Senior Boston councillors are calling for a display of solidarity with Ukraine and for the borough council to condemn the Russian invasion.
Councillor Jonathan Noble, the Conservative finance and commercial portfolio holder at Boston Borough Council is putting a motion before the authority’s full council on Monday.
Councillor Noble told Local Democracy Reporter Daniel Jaines he was not surprised by the situation in Ukraine or the actions by President Putin.
He said, however, that since the motion was put together three weeks ago the situation was “far worse than we could possibly imagine”.
“The Ukrainians are fighting for their freedom, their independence,” he said.
“We are locally-elected democratic politicians. We often take our freedoms for granted – there’s been a democratic tradition in this country going back to the 13th century.
“So we are used to democracy and we value our freedoms. The Ukrainians, once a part of the Soviet empire, are now a free, sovereign, independent country and they’re fighting for their survival.”
The motion isn’t the only support the council is giving, with a new logo planned of two hands – one with the Ukrainian flag and another with the UK flag – joined in friendship to go on its freighters, and there are potential discussions about Boston Twinning itself with a Ukrainian city such as Mykolaiv.
Councils are being asked by government to help support refugees arriving in the UK and Councillor Noble said if Boston was called to action it would be willing to dip into its reserves.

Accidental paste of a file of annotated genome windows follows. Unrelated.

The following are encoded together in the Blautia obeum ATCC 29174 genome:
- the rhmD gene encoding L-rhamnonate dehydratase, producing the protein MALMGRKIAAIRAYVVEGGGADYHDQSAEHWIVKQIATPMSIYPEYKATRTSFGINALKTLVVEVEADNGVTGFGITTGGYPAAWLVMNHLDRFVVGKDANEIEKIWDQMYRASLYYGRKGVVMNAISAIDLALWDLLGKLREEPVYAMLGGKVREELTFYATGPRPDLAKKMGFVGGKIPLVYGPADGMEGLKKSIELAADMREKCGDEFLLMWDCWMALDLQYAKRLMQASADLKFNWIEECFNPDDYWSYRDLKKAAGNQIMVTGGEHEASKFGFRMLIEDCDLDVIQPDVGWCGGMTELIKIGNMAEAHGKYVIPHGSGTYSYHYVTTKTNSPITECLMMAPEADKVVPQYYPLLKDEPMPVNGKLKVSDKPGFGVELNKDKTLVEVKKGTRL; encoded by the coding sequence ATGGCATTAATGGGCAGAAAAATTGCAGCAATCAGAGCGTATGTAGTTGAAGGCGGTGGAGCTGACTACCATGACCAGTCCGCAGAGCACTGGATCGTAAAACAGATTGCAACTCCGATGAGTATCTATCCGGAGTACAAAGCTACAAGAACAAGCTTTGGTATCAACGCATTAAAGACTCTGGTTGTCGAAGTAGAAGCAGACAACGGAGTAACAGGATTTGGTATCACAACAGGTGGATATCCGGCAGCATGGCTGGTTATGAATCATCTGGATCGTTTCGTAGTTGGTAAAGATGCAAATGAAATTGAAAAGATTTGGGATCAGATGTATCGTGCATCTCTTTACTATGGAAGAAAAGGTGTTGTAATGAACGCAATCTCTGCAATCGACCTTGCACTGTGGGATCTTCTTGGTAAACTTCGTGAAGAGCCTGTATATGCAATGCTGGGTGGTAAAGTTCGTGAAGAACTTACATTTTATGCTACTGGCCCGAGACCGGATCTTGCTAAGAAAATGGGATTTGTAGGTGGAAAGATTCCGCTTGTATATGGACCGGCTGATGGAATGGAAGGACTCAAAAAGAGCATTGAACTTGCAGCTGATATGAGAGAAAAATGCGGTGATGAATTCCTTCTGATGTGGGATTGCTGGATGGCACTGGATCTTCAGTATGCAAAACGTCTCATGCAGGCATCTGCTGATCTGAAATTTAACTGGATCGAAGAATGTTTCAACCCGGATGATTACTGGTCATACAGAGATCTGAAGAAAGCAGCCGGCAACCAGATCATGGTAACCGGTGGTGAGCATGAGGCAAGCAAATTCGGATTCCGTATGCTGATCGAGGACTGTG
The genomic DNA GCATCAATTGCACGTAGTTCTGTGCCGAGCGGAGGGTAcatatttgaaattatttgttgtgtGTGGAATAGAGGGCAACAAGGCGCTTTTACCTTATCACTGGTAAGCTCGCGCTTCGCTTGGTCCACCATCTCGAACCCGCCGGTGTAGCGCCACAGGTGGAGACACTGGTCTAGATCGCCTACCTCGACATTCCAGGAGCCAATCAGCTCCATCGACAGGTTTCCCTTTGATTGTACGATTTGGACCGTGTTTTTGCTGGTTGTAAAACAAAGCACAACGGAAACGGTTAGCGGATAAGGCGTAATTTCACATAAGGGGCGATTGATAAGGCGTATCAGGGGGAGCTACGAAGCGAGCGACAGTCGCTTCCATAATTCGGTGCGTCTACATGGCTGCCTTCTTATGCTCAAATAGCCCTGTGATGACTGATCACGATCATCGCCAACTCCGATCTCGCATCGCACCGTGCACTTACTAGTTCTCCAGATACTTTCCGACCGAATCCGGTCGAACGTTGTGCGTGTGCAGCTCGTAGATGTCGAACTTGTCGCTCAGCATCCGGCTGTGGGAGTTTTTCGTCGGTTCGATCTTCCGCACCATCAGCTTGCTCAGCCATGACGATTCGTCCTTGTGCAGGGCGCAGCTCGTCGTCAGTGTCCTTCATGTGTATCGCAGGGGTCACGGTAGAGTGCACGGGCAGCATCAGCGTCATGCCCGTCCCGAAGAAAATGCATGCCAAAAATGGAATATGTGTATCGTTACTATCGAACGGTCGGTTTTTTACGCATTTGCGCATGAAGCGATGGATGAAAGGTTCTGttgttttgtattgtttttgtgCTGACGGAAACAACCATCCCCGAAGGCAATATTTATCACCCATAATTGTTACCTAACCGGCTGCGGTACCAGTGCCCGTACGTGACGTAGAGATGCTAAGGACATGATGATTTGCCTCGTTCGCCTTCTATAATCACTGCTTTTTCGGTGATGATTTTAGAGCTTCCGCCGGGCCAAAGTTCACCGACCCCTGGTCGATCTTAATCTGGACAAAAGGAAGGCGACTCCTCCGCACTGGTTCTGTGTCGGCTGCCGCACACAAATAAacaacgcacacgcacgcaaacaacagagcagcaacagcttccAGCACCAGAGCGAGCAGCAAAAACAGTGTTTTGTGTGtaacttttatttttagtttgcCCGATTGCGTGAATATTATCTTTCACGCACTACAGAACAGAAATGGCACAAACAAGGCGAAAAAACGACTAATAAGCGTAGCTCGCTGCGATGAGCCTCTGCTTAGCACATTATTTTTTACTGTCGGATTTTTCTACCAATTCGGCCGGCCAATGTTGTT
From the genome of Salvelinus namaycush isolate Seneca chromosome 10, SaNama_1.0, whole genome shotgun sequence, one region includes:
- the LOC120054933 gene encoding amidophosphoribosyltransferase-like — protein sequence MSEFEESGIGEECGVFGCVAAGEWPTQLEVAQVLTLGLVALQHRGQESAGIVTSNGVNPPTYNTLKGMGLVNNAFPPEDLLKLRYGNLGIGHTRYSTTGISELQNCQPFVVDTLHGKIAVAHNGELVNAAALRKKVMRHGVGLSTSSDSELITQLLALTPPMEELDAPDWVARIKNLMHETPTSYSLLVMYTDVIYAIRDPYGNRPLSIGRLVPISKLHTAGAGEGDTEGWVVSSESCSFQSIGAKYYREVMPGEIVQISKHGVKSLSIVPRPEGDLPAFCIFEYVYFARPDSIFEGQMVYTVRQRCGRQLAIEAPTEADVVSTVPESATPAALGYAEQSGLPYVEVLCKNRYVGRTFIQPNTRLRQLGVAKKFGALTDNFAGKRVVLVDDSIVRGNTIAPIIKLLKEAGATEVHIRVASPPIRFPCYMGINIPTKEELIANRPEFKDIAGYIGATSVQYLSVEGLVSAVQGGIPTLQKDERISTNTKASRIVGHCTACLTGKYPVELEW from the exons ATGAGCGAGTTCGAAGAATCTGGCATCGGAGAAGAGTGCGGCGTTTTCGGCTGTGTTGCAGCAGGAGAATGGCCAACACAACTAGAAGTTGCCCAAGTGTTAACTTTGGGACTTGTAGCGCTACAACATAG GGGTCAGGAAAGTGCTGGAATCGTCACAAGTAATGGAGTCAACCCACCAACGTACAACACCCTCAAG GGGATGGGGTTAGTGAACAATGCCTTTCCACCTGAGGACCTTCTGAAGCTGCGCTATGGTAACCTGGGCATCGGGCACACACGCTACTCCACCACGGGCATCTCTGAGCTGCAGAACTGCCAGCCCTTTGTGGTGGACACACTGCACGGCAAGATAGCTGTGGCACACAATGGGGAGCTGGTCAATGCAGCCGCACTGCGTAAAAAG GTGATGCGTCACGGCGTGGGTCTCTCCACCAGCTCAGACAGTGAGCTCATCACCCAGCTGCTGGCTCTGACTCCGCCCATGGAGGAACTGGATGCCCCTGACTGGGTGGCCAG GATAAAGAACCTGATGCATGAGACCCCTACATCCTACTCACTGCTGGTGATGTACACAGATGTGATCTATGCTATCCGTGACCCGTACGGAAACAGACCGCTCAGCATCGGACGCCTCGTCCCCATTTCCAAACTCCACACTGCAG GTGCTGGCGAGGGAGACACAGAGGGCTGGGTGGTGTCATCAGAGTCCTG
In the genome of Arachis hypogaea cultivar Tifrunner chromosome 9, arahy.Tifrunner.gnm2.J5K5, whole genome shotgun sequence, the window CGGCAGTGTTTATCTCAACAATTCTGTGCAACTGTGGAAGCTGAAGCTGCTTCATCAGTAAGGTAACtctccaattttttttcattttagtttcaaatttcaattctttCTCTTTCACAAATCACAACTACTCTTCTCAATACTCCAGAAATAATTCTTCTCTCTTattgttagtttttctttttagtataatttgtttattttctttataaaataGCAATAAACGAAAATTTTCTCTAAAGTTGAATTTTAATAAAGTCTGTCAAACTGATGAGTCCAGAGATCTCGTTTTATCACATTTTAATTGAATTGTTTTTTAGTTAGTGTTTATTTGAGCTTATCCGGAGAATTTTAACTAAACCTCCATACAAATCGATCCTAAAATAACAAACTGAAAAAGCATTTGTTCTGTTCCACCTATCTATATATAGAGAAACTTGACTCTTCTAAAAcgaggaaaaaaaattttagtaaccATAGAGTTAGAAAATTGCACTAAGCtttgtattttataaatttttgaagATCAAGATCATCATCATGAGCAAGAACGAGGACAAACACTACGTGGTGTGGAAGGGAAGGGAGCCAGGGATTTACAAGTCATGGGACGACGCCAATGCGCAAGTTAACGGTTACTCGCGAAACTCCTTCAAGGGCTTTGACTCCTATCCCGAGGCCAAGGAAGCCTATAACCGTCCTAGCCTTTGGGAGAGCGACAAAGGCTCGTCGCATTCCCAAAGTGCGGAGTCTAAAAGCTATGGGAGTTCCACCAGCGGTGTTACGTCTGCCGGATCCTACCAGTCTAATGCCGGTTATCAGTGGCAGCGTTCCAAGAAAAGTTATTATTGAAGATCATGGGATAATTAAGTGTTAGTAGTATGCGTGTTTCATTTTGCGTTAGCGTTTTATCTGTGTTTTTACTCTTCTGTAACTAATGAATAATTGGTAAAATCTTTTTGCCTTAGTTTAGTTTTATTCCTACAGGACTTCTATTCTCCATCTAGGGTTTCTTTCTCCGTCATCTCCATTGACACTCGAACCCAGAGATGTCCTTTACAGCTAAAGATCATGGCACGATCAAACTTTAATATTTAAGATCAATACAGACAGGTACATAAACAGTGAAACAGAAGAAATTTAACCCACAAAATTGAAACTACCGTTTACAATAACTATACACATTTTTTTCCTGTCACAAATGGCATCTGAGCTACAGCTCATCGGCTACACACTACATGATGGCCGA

Asked if he would house a refugee under the government’s Homes for Ukraine Scheme, Councillor Noble said no-one had asked him but he would ‘consider it’.
He said the government asking ordinary citizens for help was “economically a good idea”.
However, he added: “It’s not quite as simple as people think though, obviously, there have to be quite rigorous checks don’t there, for security reasons?
“We have to think that most of them are women and children, but there is a terrorist angle so I can understand the government not just saying anybody can come.”
He urged more weaponry and armed support to be given to Ukraine and hoped his motion would inspire other authorities.
“What the Ukrainians need is they need arm support, they need the latest weaponry, whatever it takes to stop the Russians and bring this war to an end,” he said.
“We learned well before World War Two that appeasement doesn’t work.”